The Dress Rehearsal
The Dress Rehearsal
As a pre-teen, I spent lots of time flipping through clothes in my closet. “Like, totally,” an inordinately large block of time would pass as I picked out pants and shirts and shoes and socks and belts and laid them out on my bed. I learned that the outfit would not pass muster until I tried it all on, making sure that my pudgy, imperfect body was sufficiently disguised behind pre-aspirational labels. My mother, noticing an oddly-pre-gay OCD early on, made picking out my next day’s school outfit a pre-bedtime task. Her solution merely shifted the rehearsal backwards from morning to evening, unfolded and wrapt—instead of in then-tomorrow’s newness— in the anxiety of the present day’s still-spring-fresh teasing and insecurities. To placate her, I pretended to choose in the evenings, but just woke up earlier the next day to do it all over: rehearsal and performance.
Eventually, I discovered that my mother’s protests had more to do with the laundry pile of clean clothes that grew from my cast-offs than with my own OCDs. Unable to change the ritual, I piled guilt onto that heap of laundry. She tried hard to fix me.
Versions of this cycle have played out even through the present. My spouse knows that before we go anywhere—lunch carry-out or the grocery store nowadays, or (Pre-Covid) happy hour—I cycle through several outfits and hairstyles while he sits patiently watching the progress of Covid cases or thunderstorms in our area on the headline news channel. Sometimes, he will start a load of laundry to kill the time.
We have set our routines, our cycles of rehearsals and performances: roles we play.
I can’t help but think of my grandparents who I never knew as people my current age, who had settled into their routines by the time I noticed. Gram would give Grampa a wish-list each evening, Grampa would plan out the next day’s tasks: painting, planting, weeding, mowing: reaching top shelves to fetch Gram’s long-lost treasures. As the sunrise greeted them and they went into “do” modes—he ticking off items from his list and she filling the air with the scent of sizzling bacon and the voices of Jane Pauley and Gene Shalit bantering from the small black and white tv on the counter—they knew their roles and that they were in full support of each other. They would break each day to share a mid-morning iced tea, a mayonnaise-and-fresh-fruit laden lunch, an afternoon confection, and a three course supper. Gram was the solid stage—or the director upon it—that kept cleanliness and health in the spotlight. Their performances were steady and convincing; their love was epic. He never cared about what he wore. She, of course, did.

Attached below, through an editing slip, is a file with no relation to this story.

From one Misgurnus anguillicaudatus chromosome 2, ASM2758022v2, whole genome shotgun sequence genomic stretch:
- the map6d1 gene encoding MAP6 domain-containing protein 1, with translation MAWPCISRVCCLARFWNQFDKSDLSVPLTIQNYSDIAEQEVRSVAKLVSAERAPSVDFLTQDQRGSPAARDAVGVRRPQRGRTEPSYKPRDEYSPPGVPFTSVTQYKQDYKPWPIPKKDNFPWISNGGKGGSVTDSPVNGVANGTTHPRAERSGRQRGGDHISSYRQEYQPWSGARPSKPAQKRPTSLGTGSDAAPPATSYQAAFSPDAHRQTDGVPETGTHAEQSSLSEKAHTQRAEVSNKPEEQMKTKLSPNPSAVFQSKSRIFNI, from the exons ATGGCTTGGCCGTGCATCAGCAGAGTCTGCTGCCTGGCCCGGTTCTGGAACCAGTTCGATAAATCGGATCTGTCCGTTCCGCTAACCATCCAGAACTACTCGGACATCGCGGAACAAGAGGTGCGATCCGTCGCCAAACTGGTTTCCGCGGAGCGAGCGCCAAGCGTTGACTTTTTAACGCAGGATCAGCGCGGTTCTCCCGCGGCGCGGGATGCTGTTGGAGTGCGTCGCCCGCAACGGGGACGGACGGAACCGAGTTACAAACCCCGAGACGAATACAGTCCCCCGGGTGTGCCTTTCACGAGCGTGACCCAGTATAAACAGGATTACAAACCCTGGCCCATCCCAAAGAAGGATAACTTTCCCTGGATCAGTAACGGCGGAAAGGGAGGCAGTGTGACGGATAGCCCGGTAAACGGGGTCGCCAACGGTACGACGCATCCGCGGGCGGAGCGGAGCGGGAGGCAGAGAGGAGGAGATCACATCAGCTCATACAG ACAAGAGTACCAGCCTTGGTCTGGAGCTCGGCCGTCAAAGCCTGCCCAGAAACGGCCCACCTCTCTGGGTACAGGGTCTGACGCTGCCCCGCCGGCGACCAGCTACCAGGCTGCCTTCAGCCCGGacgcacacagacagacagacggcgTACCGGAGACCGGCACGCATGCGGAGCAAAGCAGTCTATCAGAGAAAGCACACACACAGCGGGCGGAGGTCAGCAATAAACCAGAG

2020 has given us, trapped in our homes, physically removed from most non-family members, an opportunity to rehearse for our Gram-n-Grampa days. No American generation has had the opportunity to practice for retirement: to test the routines over six months of how they’ll interact in the future, when they know a return-to-career isn’t imminent. Truth is, most of us have years and years—decades and score—before retirement-age routines become reality. And here we are, trying out new recipes, trying out new wall colors, trying out new sex positions, and new TV programs. Here we are running lines in full costume and checking our blocks and our experimenting with scoop gels.
We have crammed a full practice year—perhaps decades— into this six months: Saints Valentine and Patty Days and Cinco de Mayo, Easter, Independence Day, Halloween, Thanksgiving feasts for two, birthdays and anniversaries. We put up Christmas lights and have a four foot inflatable Santa on our hearth even as the thermometer outside pushes 100. We have crammed half a lifetime into this interregnum year.
So, here we are, rehearsing for the roles of the rest of our lifetimes. Here we are, rehearsing for an uncertain future, one which may not include spouses: much can—cancer, Covid, car crashes— intervene between now and then. He’s making lists as am I. We hand them back and forth, lovingly. We cross things off, less ambitiously, perhaps, than we did half a year ago.
I wonder if there will come a time when the actual performance is ever quite as good as this rehearsal has been. Uncertainty swirls outside of our third walls: giggle fits and stage stumbles, culinary miscues (no, cilantro can’t fix overcooked salmon). Our audience of each other will eventually give way to expectant strangers. And on the other side of the resumption of our first act, we will always have this dress rehearsal to draw upon.
Dig deep, into those piles of clean clothes, into the discarded insecurities, into those completed lists, into the lessons from dress rehearsal.
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